Almanac Travel: An Italian Arrival

 


Milan airport
Image: Wikivoyage

 

I am shaving while characters rush in and out. It’s seven in the morning, and I have spent over thirty hours travelling.

 

Here I am in Milan Airport. In the men’s bathroom/restroom/toilet/euphemism.

 

Since disembarking all is going well. Through a large window I’ve already seen the jagged and snowy Alps.

 

A sludgy sea of shuffling people at passport control. I hear someone say, ‘Australians come this way.’ My eyes dart towards the voice and about three minutes later I exit via the non-EU, or third countries lane and charge the world’s biggest baggage carousel. It’s the size and shape of the Monza formula one circuit.

 

Luggage is dropping onto the belt and shortly after, thud. My bag! And it’s not damaged.

 

I now brush my teeth, and this feels fantastic too. Rinse, spit, go!

 

As always, early morning is the best time to land in a new country so the day and your adventure can begin together. While airports can be viewed merely as venues for transition, right now all about me is invested with wonder. Stretching out with golden expectation, our Italian trip’s in front of us.

 

I remain alert to the terminal’s minor dangers but my surging notion is that strangers are kind. My fears submerge. With the rush of passengers, I sense the richness of universal narratives. How many stories have compelled them to this airport?

 

I’m enjoying the exhilaration of arrival.

 

Later tonight, in our Lake Como apartment, the toll for my voyage will be extracted, brutally. When I collapse at dusk, the violence of modern travel will come for me with little mercy. Waking abruptly at 3am I’ll find myself in the bathroom checking the weather back home, just stopping before I open my work email.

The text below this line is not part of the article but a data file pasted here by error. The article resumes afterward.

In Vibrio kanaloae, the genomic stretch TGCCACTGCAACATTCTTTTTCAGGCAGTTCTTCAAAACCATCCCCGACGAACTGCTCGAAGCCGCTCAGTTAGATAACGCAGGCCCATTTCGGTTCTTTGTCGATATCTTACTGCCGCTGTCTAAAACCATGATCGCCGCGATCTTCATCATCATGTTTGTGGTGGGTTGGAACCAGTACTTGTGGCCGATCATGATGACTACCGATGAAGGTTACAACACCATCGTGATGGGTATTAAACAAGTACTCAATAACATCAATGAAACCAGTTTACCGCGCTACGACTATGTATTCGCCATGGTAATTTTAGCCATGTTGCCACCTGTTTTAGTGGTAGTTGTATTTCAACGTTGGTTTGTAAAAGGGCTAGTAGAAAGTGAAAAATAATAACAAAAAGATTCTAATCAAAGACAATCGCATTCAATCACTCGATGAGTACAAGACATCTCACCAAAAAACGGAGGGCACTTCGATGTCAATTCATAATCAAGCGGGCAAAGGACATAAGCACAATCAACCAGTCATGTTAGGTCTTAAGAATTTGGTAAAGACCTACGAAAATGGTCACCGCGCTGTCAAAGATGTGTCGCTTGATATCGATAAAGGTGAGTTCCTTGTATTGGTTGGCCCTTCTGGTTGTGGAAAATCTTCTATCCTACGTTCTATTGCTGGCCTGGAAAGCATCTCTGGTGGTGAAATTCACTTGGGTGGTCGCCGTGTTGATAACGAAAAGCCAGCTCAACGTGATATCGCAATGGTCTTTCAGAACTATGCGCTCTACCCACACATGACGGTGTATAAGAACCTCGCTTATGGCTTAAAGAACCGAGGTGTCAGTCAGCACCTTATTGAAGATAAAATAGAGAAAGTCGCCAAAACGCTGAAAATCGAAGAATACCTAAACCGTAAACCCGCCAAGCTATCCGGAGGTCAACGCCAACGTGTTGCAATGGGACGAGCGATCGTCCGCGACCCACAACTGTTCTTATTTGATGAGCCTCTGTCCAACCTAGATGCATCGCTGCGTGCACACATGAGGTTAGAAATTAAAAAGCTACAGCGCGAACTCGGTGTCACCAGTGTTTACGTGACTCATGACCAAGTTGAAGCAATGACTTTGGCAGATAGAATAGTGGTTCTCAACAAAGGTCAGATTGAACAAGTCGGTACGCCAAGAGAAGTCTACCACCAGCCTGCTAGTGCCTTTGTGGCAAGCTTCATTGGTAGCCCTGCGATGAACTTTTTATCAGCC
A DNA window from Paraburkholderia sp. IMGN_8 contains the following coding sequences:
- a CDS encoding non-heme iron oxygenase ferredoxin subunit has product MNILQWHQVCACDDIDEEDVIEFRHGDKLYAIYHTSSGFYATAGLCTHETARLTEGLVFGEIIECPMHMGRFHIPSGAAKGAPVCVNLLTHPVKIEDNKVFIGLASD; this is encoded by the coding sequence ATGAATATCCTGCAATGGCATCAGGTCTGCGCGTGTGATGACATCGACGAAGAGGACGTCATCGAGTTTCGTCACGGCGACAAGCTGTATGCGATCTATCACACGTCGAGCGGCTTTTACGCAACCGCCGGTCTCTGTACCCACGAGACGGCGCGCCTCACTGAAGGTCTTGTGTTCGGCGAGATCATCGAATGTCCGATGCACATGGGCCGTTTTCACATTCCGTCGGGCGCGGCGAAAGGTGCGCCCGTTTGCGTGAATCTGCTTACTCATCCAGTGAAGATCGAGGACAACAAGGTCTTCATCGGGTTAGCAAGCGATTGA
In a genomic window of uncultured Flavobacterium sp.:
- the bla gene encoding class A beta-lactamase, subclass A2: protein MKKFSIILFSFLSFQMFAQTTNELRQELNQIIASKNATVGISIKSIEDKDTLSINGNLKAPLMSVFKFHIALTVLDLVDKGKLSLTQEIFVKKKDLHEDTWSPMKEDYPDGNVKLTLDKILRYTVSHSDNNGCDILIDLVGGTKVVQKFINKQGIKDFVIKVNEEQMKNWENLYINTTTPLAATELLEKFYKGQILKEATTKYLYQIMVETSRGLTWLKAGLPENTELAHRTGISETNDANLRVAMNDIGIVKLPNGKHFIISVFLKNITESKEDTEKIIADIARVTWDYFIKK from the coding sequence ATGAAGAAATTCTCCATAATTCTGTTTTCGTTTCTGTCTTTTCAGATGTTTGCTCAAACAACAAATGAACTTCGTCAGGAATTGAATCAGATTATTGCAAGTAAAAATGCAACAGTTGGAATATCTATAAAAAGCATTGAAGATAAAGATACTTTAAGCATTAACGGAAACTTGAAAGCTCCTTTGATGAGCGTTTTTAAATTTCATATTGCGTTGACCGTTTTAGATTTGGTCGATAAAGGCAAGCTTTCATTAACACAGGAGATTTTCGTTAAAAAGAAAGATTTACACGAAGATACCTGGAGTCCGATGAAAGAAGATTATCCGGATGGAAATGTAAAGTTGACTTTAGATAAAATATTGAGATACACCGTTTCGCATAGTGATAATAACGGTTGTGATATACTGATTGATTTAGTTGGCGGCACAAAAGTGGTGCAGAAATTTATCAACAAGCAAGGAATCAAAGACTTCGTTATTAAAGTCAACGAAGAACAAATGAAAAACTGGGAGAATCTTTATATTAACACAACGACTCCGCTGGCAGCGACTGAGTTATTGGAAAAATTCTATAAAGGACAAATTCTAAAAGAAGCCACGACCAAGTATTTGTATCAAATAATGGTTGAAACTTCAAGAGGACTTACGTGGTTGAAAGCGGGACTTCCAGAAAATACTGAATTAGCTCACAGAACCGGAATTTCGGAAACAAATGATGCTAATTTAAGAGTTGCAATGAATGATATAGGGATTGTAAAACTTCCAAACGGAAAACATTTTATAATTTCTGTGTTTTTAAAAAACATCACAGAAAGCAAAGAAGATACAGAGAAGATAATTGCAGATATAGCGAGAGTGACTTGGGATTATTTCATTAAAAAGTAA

But in the terminal my mind buzzes and I compare everything: the Italian and English languages, the café menu, the manufacturer of the cistern. Look, there’s a bidet! These are enchanted curios in a bold, bright world.

 

Claire suggested our reunion for Exit 5 of Terminal 2. Given my first hour in Italy had gone well, I’m now over-confident as I tow my case to the meeting spot. See! Easy!

 

Outside’s brisk in Milano. There’s a stream of pedestrian traffic, and my eye’s especially caught by a white-suited man. He also wears white shoes. I think of Dean Martin. Carrying himself past the forecourt with relaxed confidence I wonder if he’s meeting someone here, too?

 

To my west is a bus stop and a constant line of vehicles siphons through it. The success of my morning makes me certain that from here Claire will emerge. A dot at first. Then her familiar brisk gait followed by her hair and face, and finally the smile I know so very well. I haven’t seen her since Friday evening. I’m sure she’s on the bus that’s just paused. I peer across the traffic. Where is she?

 

And then suddenly, Claire’s sunny voice is behind me, coming from the terminal.

 

‘Hey, you!’

 

 

You can read more from Mickey Randall Here

 

 

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About Mickey Randall

No, instead I get out my Volleys, each with the inescapable hole, just by the little toe. What if someone bought a pair of Volleys and they didn’t develop these holes? The absence of holes would itself make a psychological hole.

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